Role modeling the behavior you want from the other side increases the odds that you will get the same behavior in return. As a buyer’s agent you might say to the listing agent, “From my buyer’s perspective, price, closing costs support, and personal property (refrigerator, washer, and dryer) are very important in this deal. What is most important to your seller?” If the listing agent shares something like, “Well, for my seller, price, closing date, and your buyer’s qualifications are key”, then you have a dialogue started where you can continue to exchange information and ask questions to determine the key elements of value.
  2. What if the other side won’t give you any information?
    Suppose the listing agent simply says, “Just submit your offer and we’ll respond based on that.” Then you might try the “self-interest” approach. The buyer’s agent could say something like, “My buyer would like to submit the very best offer to your seller. The more specific you can be about what is really important to your seller, the better the chances of my buyer meeting your seller’s needs.” In essence, you are trying to educate the other side about why it is in their self-interest to share important information – it increases the odds of getting what you want.
  3. “Either/Or” Approach.
    If the other side still won’t open up, try asking simple “either/or” questions to get an indication of what is important. “Would your seller prefer a quicker or longer closing date?” “Would your seller prefer a clean offer or would they entertain an offer with closing cost support for the buyer?” “Would your seller prefer to pay the buyer to do any necessary repairs or does your seller want to handle the repairs on their own?” By narrowing the choices you give the other side, you can focus in on the true value elements.

Sharing your value elements and understanding the other side’s value elements helps establish the basis for a win-win outcome.

Learn more about negotiation skills at Real Estate Institute.


This article was  originally published in an August, 15, 2014 blog post by Real Estate Negotiation Institute.

What Every Managing Broker Needs to Know About Their 2013 Renewal

Do you have a Managing Broker (471) license? Have you started thinking about your 2013 renewal requirements?  If so, you may be finding it difficult to determine the education requirements.  How much CE do you really need? 12 hours? 15 hours? 18 hours? What about Broker Management CE?

So how do you figure it out? We checked in with the IDFPR to be sure.  We confirmed that these are the requirements.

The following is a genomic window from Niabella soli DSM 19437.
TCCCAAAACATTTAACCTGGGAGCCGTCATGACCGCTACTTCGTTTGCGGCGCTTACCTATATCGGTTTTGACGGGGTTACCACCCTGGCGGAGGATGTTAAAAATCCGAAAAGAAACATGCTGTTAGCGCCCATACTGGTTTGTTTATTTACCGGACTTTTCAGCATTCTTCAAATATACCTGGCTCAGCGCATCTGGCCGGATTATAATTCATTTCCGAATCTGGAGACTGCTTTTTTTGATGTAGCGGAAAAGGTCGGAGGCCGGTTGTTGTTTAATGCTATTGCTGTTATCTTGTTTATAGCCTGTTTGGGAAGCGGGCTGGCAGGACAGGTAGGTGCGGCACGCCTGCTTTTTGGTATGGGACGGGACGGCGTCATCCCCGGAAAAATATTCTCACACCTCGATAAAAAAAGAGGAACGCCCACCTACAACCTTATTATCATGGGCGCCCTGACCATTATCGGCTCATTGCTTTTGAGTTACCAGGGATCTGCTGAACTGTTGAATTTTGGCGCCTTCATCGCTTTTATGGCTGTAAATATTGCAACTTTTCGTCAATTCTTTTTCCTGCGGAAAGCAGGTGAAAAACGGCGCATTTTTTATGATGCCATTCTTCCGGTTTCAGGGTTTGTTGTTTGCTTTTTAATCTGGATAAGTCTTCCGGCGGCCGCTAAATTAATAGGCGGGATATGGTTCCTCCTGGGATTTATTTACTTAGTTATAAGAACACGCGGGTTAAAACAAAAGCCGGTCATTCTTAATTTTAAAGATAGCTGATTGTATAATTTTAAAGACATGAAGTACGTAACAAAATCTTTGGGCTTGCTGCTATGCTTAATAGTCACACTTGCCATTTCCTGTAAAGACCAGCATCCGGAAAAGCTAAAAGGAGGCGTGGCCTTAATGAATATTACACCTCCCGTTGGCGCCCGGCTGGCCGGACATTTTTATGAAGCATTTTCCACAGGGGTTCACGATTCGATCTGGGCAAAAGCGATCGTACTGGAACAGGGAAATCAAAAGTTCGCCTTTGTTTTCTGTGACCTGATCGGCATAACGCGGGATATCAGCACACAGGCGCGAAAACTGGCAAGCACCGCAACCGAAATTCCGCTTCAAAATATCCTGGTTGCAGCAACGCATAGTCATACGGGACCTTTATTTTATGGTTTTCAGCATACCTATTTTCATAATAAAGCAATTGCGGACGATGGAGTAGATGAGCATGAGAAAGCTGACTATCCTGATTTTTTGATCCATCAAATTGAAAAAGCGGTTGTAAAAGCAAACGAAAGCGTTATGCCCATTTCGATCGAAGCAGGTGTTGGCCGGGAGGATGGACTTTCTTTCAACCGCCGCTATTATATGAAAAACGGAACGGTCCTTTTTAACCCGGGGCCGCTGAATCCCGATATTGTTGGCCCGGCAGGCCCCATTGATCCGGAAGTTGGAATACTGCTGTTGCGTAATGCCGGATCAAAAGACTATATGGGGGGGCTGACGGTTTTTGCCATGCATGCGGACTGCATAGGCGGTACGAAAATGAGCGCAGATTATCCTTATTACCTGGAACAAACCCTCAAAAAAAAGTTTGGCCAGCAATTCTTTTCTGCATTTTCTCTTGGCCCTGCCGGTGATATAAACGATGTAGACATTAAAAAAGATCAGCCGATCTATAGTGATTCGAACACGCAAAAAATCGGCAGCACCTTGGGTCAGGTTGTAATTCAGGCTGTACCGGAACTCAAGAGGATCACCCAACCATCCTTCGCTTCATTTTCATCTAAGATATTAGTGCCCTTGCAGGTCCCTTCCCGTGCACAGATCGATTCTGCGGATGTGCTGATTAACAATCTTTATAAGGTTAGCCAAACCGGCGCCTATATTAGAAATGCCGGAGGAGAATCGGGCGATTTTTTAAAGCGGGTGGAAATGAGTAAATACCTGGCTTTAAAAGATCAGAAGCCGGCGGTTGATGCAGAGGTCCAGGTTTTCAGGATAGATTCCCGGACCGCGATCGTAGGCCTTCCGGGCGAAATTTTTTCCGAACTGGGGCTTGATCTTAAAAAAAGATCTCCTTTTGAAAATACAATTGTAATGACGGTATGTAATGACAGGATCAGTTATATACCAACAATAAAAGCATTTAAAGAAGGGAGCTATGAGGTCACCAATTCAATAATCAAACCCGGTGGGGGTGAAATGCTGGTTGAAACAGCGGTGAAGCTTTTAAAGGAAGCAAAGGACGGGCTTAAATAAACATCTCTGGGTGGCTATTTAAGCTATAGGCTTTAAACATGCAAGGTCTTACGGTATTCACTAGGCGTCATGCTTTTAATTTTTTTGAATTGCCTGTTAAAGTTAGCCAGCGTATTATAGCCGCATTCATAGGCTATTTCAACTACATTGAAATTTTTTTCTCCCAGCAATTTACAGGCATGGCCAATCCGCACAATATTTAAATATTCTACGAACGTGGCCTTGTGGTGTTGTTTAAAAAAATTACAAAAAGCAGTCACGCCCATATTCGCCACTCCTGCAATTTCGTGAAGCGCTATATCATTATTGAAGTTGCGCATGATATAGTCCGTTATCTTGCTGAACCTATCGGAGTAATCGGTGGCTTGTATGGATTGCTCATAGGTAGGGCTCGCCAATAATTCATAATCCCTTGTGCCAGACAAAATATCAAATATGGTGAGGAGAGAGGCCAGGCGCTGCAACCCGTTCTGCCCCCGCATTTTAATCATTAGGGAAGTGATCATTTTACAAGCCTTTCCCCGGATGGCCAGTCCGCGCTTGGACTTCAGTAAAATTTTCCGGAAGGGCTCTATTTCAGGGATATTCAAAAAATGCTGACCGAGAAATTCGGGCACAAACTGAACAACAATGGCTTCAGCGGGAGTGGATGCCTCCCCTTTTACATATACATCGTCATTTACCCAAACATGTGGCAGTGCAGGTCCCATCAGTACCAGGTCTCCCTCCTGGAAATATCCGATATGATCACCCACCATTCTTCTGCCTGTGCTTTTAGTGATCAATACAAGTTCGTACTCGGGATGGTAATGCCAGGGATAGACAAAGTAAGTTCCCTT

Education requirements for your 2013 Managing Broker license renewal:

How did you
become a
Managing Broker?

Core
& Elective
Requirement

Broker Management Requirement

Deadline for education completion and license renewal

Passed the Broker to Managing Broker Proficiency Exam

18 hours*

12 hours
of live instruction

April 30, 2013

Completed the 45-hour Broker to Managing Broker Transition Course

18 hours*

Exempt
for 2013 renewal

April 30, 2013

Initial applicant through
45-hour Managing Broker Pre-License course and state exam

12 hours*

12 hours
of live instruction

April 30, 2013

* Any continuing education credit earned after April 30, 2010, can be counted toward your 2013 continuing education requirement.

Now that you know what your education requirements are, you’re ready to get started.  Let us know if we can help. More information is available at the following links:

Real Estate Institute: http://www.instituteonline.com/Illinois-Real-Estate-Continuing-Education-Managing-Broker.asp

 Illinois Department of Financial and Professional Regulation: http://www.idfpr.com/dpr/re/BrokerMgBrokerTransitionChart.pdf

Will HARP 2.0 Really Stabilize the Housing Market?

New guidelines for the Home Affordable Refinance Program (HARP) were released by Fannie Mae and Freddie Mac on Tuesday.  Time will tell whether the changes will truly improve the housing market.  Real Estate Institute’s mortgage education director shared his thoughts with Bills.com.  According to Peter, “Although there is still a good deal of uncertainty surrounding the specifics of how the expanded HARP program will be implemented at the individual lender level, the November 15 announcements from Fannie and Freddie do provide a source of encouragement for the equity challenged segment of the market.” Read the full article and let us know what you think.

Now Available – Online Real Estate Pre-License Courses!

For individuals looking to start a career in real estate or simply become licensed to take advantage of the real estate investment opportunities, finding a pre-license school in their area offering the new state-approved broker and managing broker courses has been a challenge.  For new Illinois real estate licensees, the state has mandated a 15-hour interactive program as part of the 90-hour licensing requirement.  This interactive program must be completed in a classroom or live classroom equivalent, which means it cannot be completed via self-study. 

Real Estate Institute began offering the pre-licensing courses as soon as the salesperson license was eliminated in March.  Illinois’ first new broker licensee is one of our students!  By attending our modular classes, students have been completing the interactive class requirement in as little as 3 weeks.  The live interactive classes are offered at our school in Niles, Illinois.  While this has been convenient for those in our area, we strive to serve students outside the Chicagoland area (and even out of state)!